A significant characteristic of Ukraine’s transition was the crisis of relations between the government and civil society, marked by the absence of dialogue, lack of experience, and tools of participatory democracy. This form of democracy allows citizens to directly influence decision-making through petitions, inquiries, public hearings, etc., and took years to develop. People perceived the government as a guide rather than a hired manager from whom they could demand effective public administration. The decades-long enforced silence and suppression of dissent led to an explosion of social activity after the USSR’s collapse. Political parties of various orientations, public organizations, national and cultural associations, informal youth movements, and other manifestations of social activity emerged.
Figure 4: Kyiv, December 2013. Vadym Andriychuk in the first days of Maidan – the Revolution of Dignity. The banner reads: “Легалізуйте мудрість”, translating to “Legalise wisdom”.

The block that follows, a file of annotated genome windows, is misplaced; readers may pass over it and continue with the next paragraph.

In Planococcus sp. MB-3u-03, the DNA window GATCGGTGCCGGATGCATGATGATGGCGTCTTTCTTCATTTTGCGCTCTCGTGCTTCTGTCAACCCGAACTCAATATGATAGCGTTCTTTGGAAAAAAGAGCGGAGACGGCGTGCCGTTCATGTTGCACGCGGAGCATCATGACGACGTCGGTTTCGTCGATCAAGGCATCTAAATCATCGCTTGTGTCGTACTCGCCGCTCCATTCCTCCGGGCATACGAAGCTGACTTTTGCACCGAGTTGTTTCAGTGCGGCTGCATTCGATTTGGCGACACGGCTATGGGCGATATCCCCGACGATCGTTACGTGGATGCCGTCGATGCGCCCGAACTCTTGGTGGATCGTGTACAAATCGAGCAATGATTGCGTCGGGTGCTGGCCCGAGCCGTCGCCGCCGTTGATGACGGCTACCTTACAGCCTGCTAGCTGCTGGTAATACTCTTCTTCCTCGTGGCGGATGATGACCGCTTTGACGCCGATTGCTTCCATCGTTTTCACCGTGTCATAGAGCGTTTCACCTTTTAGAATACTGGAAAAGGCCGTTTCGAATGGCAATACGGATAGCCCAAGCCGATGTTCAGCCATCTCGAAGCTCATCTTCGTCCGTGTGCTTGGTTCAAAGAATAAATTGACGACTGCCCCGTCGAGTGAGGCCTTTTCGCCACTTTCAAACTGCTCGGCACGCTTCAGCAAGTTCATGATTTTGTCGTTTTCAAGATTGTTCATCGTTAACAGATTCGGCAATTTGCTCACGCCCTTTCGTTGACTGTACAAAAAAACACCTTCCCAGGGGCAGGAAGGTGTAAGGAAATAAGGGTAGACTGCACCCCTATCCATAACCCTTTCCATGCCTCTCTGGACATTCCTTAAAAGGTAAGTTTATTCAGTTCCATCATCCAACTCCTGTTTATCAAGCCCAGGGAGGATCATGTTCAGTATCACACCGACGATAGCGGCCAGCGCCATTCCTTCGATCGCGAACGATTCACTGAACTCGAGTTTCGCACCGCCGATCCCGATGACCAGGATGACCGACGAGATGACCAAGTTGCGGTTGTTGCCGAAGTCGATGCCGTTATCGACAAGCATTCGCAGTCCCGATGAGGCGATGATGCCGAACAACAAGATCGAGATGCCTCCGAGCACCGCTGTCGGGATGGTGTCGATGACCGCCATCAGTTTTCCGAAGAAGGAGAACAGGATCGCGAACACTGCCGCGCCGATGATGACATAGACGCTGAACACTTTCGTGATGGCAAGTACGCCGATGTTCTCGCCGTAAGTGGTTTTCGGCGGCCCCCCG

The 1990s were thus a period of great challenges and crises for Ukrainian society, leaving many individuals from different social groups extremely vulnerable. Simultaneously, this period marked the formation of a new civil society, which played a crucial role in shaping modern Ukraine.
Topic: Electoral law, participatory democracy, participation in democratic elections
Duration: 45 minutes
Materials: links to videos or visual technology (projector, screen), markers, sheets of paper
How to conduct the exercise:
Topic: Entrepreneurial development, career change
Duration: 45 minutes
Materials: photos, space in the room with the possibility to move around freely, words “pro” and “con” printed on a sheet of paper.
How to conduct the exercise: